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sorrel

1
[ sawr-uhl, sor- ]
/ ˈsɔr əl, ˈsɒr- /
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noun
light reddish-brown.
a horse of this color, often with a light-colored mane and tail.
adjective
of the color sorrel.
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Origin of sorrel

1
1400–50; late Middle English <Old French sorel, equivalent to sor brown (<Germanic ) + -el diminutive suffix; see -elle

Other definitions for sorrel (2 of 2)

sorrel2
[ sawr-uhl, sor- ]
/ ˈsɔr əl, ˈsɒr- /

noun
any of various plants belonging to the genus Rumex, of the buckwheat family, having edible acid leaves used in salads, sauces, etc.
any of various sour-juiced plants of the genus Oxalis.Compare wood sorrel.
any of various similar plants.

Origin of sorrel

2
1350–1400; Middle English sorell<Old French surele, equivalent to sursour (<Germanic; akin to Old High German sūr sour) + -el diminutive suffix; see -elle
Dictionary.com Unabridged Based on the Random House Unabridged Dictionary, © Random House, Inc. 2022

How to use sorrel in a sentence

British Dictionary definitions for sorrel (1 of 2)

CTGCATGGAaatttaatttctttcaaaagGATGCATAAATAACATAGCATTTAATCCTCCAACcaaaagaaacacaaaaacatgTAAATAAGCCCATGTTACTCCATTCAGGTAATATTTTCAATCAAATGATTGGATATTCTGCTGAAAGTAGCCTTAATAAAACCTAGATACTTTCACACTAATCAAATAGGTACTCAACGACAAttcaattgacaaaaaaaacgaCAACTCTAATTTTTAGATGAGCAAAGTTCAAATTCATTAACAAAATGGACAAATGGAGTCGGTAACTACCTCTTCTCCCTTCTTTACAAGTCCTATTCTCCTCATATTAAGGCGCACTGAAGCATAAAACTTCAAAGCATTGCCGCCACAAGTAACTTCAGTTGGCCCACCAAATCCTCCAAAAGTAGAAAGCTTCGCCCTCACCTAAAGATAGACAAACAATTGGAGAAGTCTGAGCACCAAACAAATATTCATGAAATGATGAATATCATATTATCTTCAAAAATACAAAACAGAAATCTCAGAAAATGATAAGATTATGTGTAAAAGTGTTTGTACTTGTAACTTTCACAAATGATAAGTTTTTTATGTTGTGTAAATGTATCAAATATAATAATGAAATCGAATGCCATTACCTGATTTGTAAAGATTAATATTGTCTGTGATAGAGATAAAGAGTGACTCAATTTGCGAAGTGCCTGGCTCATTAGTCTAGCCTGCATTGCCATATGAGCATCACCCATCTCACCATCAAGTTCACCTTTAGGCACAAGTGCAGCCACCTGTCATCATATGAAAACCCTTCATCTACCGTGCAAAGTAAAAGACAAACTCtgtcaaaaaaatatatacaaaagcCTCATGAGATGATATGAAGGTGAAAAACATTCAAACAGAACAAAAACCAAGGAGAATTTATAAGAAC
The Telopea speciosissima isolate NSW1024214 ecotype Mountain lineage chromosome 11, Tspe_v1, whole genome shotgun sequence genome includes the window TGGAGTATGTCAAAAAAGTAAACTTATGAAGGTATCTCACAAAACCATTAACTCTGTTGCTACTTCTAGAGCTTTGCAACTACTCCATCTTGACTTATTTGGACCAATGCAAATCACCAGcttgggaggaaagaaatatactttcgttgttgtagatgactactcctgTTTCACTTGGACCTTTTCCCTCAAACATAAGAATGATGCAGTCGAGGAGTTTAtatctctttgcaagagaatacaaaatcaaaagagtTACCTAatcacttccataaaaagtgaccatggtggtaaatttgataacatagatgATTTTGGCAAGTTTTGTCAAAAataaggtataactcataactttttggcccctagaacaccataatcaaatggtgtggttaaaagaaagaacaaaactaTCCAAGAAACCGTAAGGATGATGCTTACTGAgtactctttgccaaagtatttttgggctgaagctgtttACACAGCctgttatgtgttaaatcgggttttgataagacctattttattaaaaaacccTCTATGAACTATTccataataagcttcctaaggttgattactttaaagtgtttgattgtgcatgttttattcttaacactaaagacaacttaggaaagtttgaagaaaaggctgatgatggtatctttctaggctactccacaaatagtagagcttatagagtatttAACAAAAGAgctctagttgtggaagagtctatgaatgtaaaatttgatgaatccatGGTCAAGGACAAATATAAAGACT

sorrel1
/ (ˈsɒrəl) /

noun
  1. a light brown to brownish-orange colour
  2. (as adjective)a sorrel carpet
a horse of this colour

Word Origin for sorrel

C15: from Old French sorel, from sor a reddish brown, of Germanic origin; related to Middle Dutch soor desiccated

British Dictionary definitions for sorrel (2 of 2)

sorrel2
/ (ˈsɒrəl) /

noun
any of several polygonaceous plants of the genus Rumex, esp R. acetosa, of Eurasia and North America, having acid-tasting leaves used in salads and saucesSee also dock 4, sheep sorrel
short for wood sorrel

Word Origin for sorrel

C14: from Old French surele, from sur sour, of Germanic origin; related to Old High German sūr sour
Collins English Dictionary - Complete & Unabridged 2012 Digital Edition © William Collins Sons & Co. Ltd. 1979, 1986 © HarperCollins Publishers 1998, 2000, 2003, 2005, 2006, 2007, 2009, 2012
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